The 2019 Eurovision Song Contest location is Tel Aviv, Israel, after Israel stormed to victory with the song Toy, performed by Netta, in 2018. Excitement is already building for the 2019 event, which will be the 64th in the annual music event’s long-running history.
As a result of our love of all things language-related, Eurovision holds a special place in the hearts of the Tomedes team, though as we hail from a wide range of different countries, we can’t always agree on who we want to win! And we’re far from alone in our enjoyment of all things Eurovision – some 186 million people around the world watched the 2018 contest.
The 2019 Eurovision Song Contest will take place between Tuesday 14 May and Saturday 18 May at the Expo Tel Aviv International Convention Centre. The semi-finals will take place on 14 and 16 May, followed by the grand final on 18 May 2019.
If there’s one thing Eurovision is known for, it’s its unpredictability in terms of winners. However, there are certain patterns when it comes to winning songs, which may help to narrow down speculation as to the winning formula for 2019.
In terms of nationality, it is Ireland that has won the Eurovision Song Contest more times than any other country, enjoying a total of seven victories to date. Ireland is followed by Sweden, with six wins, then by Luxembourg, France and the UK, with five apiece.
When it comes to languages, English-language songs have resulted in an impressive 32 victories, followed by songs in French (14 wins) and then Hebrew (with four).
Netta won Eurovision 2018 with her song, Toy. She performed the song mainly in English, though there were a couple of words of Hebrew in there too: ×× ×™ ×œ× ×‘×•×‘×” (ani lo buba, "I am not a doll") and ×¡×˜×¤×” (stefa, a sland word meaning a pile of banknotes). The Japanese word for stupid (baka – ãƒã‚«) also featured.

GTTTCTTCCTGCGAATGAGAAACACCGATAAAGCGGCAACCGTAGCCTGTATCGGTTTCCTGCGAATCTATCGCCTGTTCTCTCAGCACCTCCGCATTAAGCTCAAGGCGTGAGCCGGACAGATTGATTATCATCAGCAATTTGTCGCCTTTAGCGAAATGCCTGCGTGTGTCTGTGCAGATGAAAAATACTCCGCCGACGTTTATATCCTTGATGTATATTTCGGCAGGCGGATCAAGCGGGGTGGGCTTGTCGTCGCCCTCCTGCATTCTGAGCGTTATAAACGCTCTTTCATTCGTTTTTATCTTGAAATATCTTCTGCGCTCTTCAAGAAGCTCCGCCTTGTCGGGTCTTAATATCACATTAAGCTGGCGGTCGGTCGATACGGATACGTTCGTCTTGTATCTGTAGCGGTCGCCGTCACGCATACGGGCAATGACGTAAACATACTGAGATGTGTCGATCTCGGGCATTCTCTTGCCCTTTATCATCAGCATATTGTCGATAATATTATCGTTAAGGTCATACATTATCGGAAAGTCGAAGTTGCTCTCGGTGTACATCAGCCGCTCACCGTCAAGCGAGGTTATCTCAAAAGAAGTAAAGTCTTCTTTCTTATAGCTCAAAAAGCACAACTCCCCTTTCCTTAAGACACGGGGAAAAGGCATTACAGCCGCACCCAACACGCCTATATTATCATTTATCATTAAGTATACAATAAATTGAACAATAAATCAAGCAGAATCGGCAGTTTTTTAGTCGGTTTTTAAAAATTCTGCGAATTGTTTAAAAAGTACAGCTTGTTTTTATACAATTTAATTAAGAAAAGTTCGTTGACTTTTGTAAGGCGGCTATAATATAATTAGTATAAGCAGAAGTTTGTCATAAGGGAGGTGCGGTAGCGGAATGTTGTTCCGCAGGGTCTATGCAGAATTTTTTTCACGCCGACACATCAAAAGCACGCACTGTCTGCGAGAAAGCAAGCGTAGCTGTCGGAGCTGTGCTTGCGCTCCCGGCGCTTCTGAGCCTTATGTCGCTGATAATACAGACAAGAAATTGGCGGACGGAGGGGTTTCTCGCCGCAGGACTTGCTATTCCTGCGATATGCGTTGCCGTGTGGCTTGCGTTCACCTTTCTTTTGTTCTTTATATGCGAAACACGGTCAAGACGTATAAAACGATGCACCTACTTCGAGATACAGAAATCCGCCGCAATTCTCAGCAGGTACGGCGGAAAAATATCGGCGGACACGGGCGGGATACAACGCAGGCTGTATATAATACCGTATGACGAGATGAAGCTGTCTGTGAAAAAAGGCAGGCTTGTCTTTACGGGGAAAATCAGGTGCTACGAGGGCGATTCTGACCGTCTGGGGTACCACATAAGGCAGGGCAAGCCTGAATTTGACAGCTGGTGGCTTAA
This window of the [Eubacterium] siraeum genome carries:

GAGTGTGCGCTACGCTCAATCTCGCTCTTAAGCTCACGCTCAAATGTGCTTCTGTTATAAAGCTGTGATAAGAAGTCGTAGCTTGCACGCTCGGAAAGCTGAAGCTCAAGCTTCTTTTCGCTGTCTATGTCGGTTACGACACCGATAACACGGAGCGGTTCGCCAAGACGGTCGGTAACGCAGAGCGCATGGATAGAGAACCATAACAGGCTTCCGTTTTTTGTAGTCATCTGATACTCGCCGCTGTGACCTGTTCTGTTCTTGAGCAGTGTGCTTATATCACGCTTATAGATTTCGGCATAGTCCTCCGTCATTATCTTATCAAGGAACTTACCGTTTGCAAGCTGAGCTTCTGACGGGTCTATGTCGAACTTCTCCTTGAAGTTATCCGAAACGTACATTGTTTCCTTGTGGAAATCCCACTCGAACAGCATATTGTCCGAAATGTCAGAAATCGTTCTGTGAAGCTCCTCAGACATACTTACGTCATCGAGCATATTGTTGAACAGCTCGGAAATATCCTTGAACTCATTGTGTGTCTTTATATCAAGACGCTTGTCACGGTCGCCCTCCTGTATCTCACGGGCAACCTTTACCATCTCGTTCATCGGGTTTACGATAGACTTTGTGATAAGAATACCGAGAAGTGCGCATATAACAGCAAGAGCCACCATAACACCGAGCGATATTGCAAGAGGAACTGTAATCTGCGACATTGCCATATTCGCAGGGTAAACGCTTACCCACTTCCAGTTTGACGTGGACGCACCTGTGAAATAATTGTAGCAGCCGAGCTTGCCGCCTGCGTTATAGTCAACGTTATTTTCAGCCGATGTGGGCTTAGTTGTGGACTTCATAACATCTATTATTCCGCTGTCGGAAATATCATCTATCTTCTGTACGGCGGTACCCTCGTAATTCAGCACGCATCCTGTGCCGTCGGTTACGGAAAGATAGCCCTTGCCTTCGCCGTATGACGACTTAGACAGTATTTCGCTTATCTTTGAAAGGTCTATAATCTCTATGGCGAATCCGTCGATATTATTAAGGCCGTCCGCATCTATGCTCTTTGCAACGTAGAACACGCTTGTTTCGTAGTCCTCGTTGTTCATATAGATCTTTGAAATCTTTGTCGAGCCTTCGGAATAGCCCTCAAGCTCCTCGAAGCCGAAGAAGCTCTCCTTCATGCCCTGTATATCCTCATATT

Eurovision’s organisers have chopped and changed their minds a number of times over the years when it comes to the languages in which entrants can perform. Originally, singers sang only in their country’s official language.
Then in 1965, at the tenth contest, Swedish singer Ingar Wixell broke with tradition by singing in English, hoping that his Swedish to English translation would win over the judges (sadly for him, it did not).
The following year, Eurovision decreed that singers could only use the official language(s) of their countries for their entries. In 1973, they reversed the decision, allowing singers to use any language. Then, in 1977, Eurovision reversed the reversal, meaning that singers once more had to stick to their country’s national tongue(s).
It was not until 1999 that countries were once more given free choice over the language they used for their entries. This rule remains in force to the present day – entrants can sing in any language they wish, even if that language is made up.
These days, English has become increasingly prevalent when it comes to Eurovision entries. 17out of the 26 songs in 2018 were sung in English. It is a subject that divides opinion. Some feel that, by signing in English, their songs are more likely to appeal to those voting as they will be more widely understood. Others feel that the widespread use of English is to the detriment of the inclusive spirit of Eurovision and its celebration of a multitude of different cultures.
What are your views on the prevalence of English in Eurovision songs? And who do you think will be the Eurovision 2019 winner? Leave a comment below to share your views.
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